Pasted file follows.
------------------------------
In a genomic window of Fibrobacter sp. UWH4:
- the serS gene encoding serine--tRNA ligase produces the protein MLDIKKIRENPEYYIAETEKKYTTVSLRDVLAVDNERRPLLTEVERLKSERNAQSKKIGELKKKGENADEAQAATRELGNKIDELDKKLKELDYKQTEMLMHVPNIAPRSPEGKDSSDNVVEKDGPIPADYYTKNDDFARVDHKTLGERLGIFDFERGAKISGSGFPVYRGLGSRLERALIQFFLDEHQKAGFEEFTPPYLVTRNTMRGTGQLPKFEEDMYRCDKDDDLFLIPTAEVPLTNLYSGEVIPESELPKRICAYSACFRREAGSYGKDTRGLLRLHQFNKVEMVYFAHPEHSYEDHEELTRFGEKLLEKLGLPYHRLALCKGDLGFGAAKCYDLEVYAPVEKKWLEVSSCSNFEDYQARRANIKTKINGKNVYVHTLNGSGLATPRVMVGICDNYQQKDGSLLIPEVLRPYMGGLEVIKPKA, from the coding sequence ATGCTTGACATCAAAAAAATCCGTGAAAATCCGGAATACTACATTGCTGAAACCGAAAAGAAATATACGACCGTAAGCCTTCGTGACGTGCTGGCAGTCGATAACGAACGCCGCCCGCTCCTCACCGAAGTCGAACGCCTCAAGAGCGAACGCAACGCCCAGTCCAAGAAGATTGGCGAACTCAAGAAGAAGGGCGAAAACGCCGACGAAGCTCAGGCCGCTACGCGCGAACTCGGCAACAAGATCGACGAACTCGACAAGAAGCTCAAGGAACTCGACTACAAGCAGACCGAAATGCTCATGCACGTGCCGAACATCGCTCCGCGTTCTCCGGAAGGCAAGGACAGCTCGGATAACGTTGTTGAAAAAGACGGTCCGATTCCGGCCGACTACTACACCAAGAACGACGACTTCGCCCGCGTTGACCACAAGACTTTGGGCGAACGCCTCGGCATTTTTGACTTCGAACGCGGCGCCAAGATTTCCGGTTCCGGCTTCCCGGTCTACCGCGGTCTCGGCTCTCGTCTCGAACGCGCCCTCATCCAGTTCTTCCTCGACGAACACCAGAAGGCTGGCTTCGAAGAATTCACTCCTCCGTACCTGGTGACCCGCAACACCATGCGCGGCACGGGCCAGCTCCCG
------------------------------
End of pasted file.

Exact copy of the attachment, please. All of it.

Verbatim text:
In a genomic window of Fibrobacter sp. UWH4:
- the serS gene encoding serine--tRNA ligase produces the protein MLDIKKIRENPEYYIAETEKKYTTVSLRDVLAVDNERRPLLTEVERLKSERNAQSKKIGELKKKGENADEAQAATRELGNKIDELDKKLKELDYKQTEMLMHVPNIAPRSPEGKDSSDNVVEKDGPIPADYYTKNDDFARVDHKTLGERLGIFDFERGAKISGSGFPVYRGLGSRLERALIQFFLDEHQKAGFEEFTPPYLVTRNTMRGTGQLPKFEEDMYRCDKDDDLFLIPTAEVPLTNLYSGEVIPESELPKRICAYSACFRREAGSYGKDTRGLLRLHQFNKVEMVYFAHPEHSYEDHEELTRFGEKLLEKLGLPYHRLALCKGDLGFGAAKCYDLEVYAPVEKKWLEVSSCSNFEDYQARRANIKTKINGKNVYVHTLNGSGLATPRVMVGICDNYQQKDGSLLIPEVLRPYMGGLEVIKPKA, from the coding sequence ATGCTTGACATCAAAAAAATCCGTGAAAATCCGGAATACTACATTGCTGAAACCGAAAAGAAATATACGACCGTAAGCCTTCGTGACGTGCTGGCAGTCGATAACGAACGCCGCCCGCTCCTCACCGAAGTCGAACGCCTCAAGAGCGAACGCAACGCCCAGTCCAAGAAGATTGGCGAACTCAAGAAGAAGGGCGAAAACGCCGACGAAGCTCAGGCCGCTACGCGCGAACTCGGCAACAAGATCGACGAACTCGACAAGAAGCTCAAGGAACTCGACTACAAGCAGACCGAAATGCTCATGCACGTGCCGAACATCGCTCCGCGTTCTCCGGAAGGCAAGGACAGCTCGGATAACGTTGTTGAAAAAGACGGTCCGATTCCGGCCGACTACTACACCAAGAACGACGACTTCGCCCGCGTTGACCACAAGACTTTGGGCGAACGCCTCGGCATTTTTGACTTCGAACGCGGCGCCAAGATTTCCGGTTCCGGCTTCCCGGTCTACCGCGGTCTCGGCTCTCGTCTCGAACGCGCCCTCATCCAGTTCTTCCTCGACGAACACCAGAAGGCTGGCTTCGAAGAATTCACTCCTCCGTACCTGGTGACCCGCAACACCATGCGCGGCACGGGCCAGCTCCCG